With the Trump administration sending clear signals that it is open to state requests to rewrite their laws governing both Medicaid and the Affordable Care Act’s marketplaces—requests that the Obama administration roundly rejected and that could roll back coverage for hundreds of thousands of people—waivers are pouring in.
This week, Iowa submitted a final proposal to drastically overhaul its ACA compliance. It would change Obamacare’s subsidy structure in the state so that people would receive tax credits based on their age and income, not on the cost of their insurance plan. It also creates a reinsurance program and eliminates the cost-sharing reduction (CSR) federal payments that subsidize care for the lowest-income and sickest patients in the state.
“Essentially, it makes folks who make more money better off, and makes people with low incomes worse off,” Justin Giovannelli, an associate research professor at Georgetown University’s Health Policy Institute, explained to TPM. “Currently the CSRs provide a substantial benefit and really lowers out-of-pocket costs for low-income people, and this plan eliminates them. For many, that means that hundreds of dollars a month in assistance goes away, and people who might have had a small deductible could see it go up by thousands of dollars.”
What Iowa saves with these cuts would go to help lowering the premiums for people who make too much money to qualify for Obamacare tax credits.
“It creates a troubling tradeoff,” Giovannelli said, noting that the state could face lawsuits if it implements these changes.
“To get a waiver such as this, under federal law, you have to make sure that the coverage available to people before and after the waiver is similar in terms of affordability,” he said. “If you come up with a plan that dramatically increases the cost burden for low-income iowans, you run into problems. It’s hard to see how this plan complies with federal protections.”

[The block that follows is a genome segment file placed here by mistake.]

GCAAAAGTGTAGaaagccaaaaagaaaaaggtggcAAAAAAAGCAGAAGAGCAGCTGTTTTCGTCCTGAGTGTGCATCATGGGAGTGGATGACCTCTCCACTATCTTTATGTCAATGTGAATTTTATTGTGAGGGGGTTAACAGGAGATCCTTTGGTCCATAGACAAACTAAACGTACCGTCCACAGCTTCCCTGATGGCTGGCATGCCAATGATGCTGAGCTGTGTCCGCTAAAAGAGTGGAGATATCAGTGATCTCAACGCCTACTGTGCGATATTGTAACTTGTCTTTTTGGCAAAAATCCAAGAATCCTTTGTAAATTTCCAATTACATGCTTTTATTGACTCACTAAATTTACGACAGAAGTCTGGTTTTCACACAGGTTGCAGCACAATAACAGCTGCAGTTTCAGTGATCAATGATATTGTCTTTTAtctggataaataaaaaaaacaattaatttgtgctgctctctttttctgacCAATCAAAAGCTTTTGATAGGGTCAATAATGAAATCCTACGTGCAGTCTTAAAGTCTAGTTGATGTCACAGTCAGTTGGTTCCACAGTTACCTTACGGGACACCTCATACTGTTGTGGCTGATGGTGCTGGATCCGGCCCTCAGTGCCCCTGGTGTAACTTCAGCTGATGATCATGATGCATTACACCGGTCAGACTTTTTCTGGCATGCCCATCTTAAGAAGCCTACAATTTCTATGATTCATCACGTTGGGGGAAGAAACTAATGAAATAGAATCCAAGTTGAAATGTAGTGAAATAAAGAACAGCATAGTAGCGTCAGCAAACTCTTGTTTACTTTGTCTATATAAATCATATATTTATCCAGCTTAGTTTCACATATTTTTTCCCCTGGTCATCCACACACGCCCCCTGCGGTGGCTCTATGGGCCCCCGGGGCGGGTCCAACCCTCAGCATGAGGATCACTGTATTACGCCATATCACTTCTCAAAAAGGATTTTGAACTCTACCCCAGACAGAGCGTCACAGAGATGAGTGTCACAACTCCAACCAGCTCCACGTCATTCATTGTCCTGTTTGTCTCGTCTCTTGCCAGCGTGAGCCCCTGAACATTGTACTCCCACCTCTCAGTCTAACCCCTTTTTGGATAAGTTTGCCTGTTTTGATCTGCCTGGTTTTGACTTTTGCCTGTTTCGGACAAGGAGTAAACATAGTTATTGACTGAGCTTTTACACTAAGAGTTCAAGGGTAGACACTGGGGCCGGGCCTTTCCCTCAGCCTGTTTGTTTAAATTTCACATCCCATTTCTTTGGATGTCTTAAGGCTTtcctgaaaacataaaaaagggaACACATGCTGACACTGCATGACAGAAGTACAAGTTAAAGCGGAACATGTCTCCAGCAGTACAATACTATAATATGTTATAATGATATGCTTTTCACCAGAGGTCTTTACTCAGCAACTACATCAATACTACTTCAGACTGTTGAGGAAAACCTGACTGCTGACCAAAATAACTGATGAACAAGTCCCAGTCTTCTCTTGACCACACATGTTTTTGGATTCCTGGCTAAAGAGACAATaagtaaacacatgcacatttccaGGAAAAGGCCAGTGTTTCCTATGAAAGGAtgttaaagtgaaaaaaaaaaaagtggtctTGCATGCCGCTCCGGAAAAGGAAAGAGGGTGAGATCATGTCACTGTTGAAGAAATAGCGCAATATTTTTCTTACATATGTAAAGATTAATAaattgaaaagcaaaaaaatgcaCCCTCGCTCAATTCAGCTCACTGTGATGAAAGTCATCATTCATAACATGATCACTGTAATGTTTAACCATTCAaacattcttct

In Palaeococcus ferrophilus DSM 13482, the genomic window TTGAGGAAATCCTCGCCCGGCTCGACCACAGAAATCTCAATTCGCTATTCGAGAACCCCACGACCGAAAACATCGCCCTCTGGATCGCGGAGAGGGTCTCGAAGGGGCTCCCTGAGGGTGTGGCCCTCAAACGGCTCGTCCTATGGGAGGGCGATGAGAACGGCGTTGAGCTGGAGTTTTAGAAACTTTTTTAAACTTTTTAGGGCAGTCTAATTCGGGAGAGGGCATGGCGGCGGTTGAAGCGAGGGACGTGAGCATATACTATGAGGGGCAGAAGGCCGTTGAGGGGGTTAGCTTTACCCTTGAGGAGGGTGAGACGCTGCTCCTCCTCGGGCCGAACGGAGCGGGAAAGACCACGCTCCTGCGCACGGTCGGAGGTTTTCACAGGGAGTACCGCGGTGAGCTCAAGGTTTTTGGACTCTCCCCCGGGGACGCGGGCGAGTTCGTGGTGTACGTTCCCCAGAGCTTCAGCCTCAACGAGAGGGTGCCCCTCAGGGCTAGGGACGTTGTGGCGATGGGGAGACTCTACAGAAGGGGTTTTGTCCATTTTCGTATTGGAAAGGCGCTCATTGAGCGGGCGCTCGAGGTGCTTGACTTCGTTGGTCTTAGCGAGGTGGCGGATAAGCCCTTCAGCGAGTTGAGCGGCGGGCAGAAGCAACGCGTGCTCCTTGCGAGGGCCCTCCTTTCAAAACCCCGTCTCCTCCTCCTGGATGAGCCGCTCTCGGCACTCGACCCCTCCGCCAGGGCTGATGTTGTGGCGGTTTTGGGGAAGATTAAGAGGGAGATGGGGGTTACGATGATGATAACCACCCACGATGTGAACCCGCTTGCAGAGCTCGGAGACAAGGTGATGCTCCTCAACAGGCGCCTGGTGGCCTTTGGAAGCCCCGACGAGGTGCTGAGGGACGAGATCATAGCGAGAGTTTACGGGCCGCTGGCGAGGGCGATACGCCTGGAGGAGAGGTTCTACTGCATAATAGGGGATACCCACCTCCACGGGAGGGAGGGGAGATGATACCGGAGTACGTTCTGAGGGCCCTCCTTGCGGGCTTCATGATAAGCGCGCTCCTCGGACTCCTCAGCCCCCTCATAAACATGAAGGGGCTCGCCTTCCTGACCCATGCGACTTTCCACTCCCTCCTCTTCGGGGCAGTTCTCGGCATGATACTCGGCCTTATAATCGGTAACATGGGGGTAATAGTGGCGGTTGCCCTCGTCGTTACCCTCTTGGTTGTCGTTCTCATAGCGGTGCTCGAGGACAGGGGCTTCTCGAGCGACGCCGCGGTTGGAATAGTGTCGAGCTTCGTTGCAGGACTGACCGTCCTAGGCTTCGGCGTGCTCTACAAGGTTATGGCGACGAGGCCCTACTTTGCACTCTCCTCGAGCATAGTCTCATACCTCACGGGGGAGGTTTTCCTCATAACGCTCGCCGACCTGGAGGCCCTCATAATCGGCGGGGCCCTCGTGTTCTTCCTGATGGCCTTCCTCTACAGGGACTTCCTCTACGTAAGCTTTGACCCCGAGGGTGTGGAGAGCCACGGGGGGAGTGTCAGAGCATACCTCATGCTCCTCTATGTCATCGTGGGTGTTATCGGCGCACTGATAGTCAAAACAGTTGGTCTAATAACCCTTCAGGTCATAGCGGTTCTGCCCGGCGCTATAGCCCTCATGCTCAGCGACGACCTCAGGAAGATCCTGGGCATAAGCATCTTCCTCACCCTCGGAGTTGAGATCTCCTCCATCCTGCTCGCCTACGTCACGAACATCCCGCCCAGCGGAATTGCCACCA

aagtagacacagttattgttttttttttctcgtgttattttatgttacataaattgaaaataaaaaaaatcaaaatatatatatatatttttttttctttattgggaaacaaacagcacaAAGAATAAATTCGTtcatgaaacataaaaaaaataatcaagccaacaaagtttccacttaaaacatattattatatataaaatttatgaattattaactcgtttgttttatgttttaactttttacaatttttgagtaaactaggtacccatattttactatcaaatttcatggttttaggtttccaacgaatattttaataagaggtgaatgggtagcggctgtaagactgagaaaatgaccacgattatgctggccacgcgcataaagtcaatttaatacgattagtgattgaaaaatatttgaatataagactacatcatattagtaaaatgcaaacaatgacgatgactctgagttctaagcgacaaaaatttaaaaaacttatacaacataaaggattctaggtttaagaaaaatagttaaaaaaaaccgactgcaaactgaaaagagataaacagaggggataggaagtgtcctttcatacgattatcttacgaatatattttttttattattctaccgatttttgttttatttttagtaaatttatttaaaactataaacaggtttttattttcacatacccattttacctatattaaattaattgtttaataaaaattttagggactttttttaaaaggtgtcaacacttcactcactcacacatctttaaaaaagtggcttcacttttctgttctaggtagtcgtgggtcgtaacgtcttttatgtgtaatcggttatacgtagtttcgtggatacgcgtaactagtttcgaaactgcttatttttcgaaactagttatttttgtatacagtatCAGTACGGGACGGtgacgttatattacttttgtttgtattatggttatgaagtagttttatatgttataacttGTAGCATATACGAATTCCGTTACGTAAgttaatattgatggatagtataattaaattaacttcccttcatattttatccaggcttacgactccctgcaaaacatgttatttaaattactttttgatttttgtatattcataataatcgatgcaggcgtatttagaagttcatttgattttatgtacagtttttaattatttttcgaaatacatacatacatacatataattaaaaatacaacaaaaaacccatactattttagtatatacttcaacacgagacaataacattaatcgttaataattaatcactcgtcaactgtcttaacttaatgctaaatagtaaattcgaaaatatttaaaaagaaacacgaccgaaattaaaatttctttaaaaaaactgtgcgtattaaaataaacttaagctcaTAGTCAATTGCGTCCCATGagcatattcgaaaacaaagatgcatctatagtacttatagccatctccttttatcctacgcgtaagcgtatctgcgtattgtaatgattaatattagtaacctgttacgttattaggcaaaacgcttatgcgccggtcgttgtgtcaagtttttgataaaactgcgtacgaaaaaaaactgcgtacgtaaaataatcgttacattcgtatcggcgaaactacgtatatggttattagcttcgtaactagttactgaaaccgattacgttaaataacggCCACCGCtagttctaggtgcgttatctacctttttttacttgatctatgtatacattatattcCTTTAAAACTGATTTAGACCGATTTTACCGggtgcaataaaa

Several groups that weighed in during the waiver’s open comment period, including the American Cancer Society and Harvard University’s Center for Health Law and Policy Information, also warned that the changes could make insurance unaffordable for thousands of Iowans.
“Enrollees living in rural Iowa are likely to face even higher premiums” under the waiver, the Harvard team said. “And eliminating these important subsidies will push more costs onto those with lower incomes, forcing these individuals to potentially forego needed services and treatment due to the increased financial burden.”
But Iowa argues that the measure in necessary to address a crisis in which a single insurer has a monopoly in many of the state’s counties and premiums are set to increase as much as 100 percent for some residents. Wellmark Blue Cross and Blue Shield, which abandoned Iowa’s exchanges in April, has agreed to return and sell plans in the state if the waiver is approved.
As it stands, Iowa appears extremely confident it will win approval from the Department of Health and Human Services, and state leaders are already preparing to implement the changes before Obamacare’s open enrollment period kicks off in November.
“We’re doing everything that’s needed to start it up as though we already had a yes,” Iowa Insurance Commissioner Doug Ommen told the Wall Street Journal.
More than a dozen states have voted to pursue their own waiver requests, and if Iowa’s is approved, still more could follow. Health care experts say this could be a backdoor way for Republican-controlled states to undermine the Affordable Care Act’s regulations. Already, several states are requesting permission to offer cheap, skimpy plans that don’t cover all of Obamacare’s essential health benefits—such as prescription drugs, emergency room visits, and maternity care.